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Introducing Solids to Your Baby

3 min read

Introducing Solids to Your Baby

As parents we have challenging decisions to make for our children. Quite a few decisions revolve around food in the baby’s first year of life. Do I breastfeed or bottle feed? Which formula brand is the best?And where do I begin when introducing solids?



There are varying methods of how to introduce our babies to “real” food. The first thing to note that seems to be agreed upon though, is that before the age of one babies should have milk (whether it be breast milk or formula) first and solids to supplement or complement after.
Basically, when you would normally feed your baby, nurse or bottle feed first and then offer solids.
Babies generally begin trying food between 4-6 months. A couple questions that can be good indicators as to whether or not your baby is ready are the following:


Is my baby sitting up with support and holding his head and neck well?
Has my baby at least doubled in birth weight?
Is my baby interested in my food while I am eating?
Is my baby wanting to drink more milk during the day?
Generally, parents choose to begin with a rice cereal or pureed vegetables and fruits, such as sweet potatoes or bananas. After the baby seems to have mastered this skill (and maybe gained a couple teeth!), the next step would be mashing up those same foods. A good rule of thumb would be to focus on one food every four days. This is beneficial so that if the baby has a negative reaction to a specific food, you will know which one to immediately omit from your baby’s diet.  There aren’t really any cons to this other than you might need patience as it will take several weeks or months for your baby to add an assortment of different foods to his palette.

Another way of introducing solids is “Baby Led Weaning” and it is a bit contradictory to the pureed way. They say toss the purees and mush! The idea is that a six month old is at the age where they are developmentally able to feed themselves what you are making for dinner. Just be careful to give the food in small pieces. This can make it easy to begin feeding your baby because you don’t need to worry about making a separate meal. The con to this is if the baby does have an allergic reaction, it could be difficult to diagnose what caused the reaction.  You can try keeping a diary of what your baby is eating throughout the week to help with this.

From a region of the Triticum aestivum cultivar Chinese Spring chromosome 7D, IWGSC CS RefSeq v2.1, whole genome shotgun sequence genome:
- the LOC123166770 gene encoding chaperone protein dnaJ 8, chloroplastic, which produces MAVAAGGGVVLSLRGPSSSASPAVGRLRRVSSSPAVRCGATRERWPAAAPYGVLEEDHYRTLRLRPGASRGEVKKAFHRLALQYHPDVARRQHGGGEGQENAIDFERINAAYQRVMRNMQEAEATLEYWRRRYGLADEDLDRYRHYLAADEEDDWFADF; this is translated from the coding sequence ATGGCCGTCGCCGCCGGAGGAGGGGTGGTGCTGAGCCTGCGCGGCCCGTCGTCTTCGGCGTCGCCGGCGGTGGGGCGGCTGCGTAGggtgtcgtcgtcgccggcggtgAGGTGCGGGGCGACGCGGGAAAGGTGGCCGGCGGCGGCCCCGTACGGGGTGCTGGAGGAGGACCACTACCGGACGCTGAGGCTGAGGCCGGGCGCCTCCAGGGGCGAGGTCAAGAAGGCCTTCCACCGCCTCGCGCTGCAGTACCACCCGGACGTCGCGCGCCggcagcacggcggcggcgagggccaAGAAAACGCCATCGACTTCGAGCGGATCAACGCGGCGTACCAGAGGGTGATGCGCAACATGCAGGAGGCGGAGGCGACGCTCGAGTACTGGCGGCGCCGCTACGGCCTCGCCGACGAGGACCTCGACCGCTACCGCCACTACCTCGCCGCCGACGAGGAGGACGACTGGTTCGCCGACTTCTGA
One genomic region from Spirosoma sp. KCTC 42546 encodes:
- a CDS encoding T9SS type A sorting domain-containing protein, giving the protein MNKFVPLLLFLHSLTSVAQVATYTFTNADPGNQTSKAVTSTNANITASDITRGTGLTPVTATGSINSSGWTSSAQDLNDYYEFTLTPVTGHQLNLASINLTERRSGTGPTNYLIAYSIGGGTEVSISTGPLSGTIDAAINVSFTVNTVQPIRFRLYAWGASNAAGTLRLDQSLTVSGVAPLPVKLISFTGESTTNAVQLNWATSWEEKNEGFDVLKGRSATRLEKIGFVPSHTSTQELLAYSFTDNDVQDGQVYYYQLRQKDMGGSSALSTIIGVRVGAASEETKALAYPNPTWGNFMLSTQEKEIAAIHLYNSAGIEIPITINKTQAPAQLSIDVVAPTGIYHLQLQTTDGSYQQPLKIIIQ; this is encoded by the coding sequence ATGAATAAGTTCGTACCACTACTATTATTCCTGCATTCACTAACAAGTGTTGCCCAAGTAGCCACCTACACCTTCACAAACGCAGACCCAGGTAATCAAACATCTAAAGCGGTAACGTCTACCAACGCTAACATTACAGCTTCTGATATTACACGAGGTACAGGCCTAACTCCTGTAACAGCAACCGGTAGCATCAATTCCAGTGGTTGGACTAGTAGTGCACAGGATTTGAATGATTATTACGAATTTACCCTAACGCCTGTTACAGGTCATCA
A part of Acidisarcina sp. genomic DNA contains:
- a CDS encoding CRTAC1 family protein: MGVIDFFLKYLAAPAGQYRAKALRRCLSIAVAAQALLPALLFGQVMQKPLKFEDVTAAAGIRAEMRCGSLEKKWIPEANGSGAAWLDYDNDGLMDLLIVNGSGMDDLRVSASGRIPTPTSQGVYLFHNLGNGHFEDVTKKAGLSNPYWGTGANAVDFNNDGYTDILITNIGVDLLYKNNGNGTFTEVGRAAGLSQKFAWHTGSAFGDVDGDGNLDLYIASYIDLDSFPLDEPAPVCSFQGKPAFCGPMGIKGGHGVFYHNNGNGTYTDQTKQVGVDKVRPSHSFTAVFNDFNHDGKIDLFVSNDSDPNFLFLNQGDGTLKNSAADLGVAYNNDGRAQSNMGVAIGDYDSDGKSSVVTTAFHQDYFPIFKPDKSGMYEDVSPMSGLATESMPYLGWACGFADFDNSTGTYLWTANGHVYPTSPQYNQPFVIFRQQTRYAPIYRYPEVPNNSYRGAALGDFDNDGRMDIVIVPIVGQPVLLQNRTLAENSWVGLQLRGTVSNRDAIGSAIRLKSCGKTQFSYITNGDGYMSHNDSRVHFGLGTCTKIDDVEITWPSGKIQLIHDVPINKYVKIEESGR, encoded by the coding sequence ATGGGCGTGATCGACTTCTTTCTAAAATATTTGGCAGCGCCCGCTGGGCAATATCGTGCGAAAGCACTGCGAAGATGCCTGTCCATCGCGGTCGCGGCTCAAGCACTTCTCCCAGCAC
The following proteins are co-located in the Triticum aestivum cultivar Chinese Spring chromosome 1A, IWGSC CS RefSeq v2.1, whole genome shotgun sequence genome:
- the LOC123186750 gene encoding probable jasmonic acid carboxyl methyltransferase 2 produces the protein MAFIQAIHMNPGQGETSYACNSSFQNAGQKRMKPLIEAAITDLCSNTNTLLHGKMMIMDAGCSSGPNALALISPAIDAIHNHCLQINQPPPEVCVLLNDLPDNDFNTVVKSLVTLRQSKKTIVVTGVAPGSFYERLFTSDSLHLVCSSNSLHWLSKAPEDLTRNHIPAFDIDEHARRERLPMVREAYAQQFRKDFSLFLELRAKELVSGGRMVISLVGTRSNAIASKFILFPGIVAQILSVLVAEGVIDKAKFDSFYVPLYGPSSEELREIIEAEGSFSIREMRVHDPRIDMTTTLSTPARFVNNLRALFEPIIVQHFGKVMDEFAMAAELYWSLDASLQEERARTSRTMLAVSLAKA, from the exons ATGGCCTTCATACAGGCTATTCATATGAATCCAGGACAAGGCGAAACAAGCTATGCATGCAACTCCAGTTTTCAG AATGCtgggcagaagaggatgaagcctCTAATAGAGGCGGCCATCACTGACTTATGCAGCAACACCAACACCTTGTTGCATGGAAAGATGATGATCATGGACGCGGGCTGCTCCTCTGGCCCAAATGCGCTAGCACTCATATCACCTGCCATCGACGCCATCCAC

Sometimes babies have negative reactions immediately following the introduction of a new food. This can be in the form of hives, vomiting or diarrhea to name a few. If allergies run in your family you might want to be careful with certain food items. Otherwise, it is all right to try these foods with your baby. 

So are you ready? There is no one right way to begin this journey into solid food. Be sure to continue reading and talking with fellow parents, but ultimately, you know what is best for you family!

Perhaps you are in the midst of these decisions right now or are long past this stage of childhood. Let us know below with your stories! We would love to hear your input.





By: Bethany Lammott | punkandbird.com |@bird521

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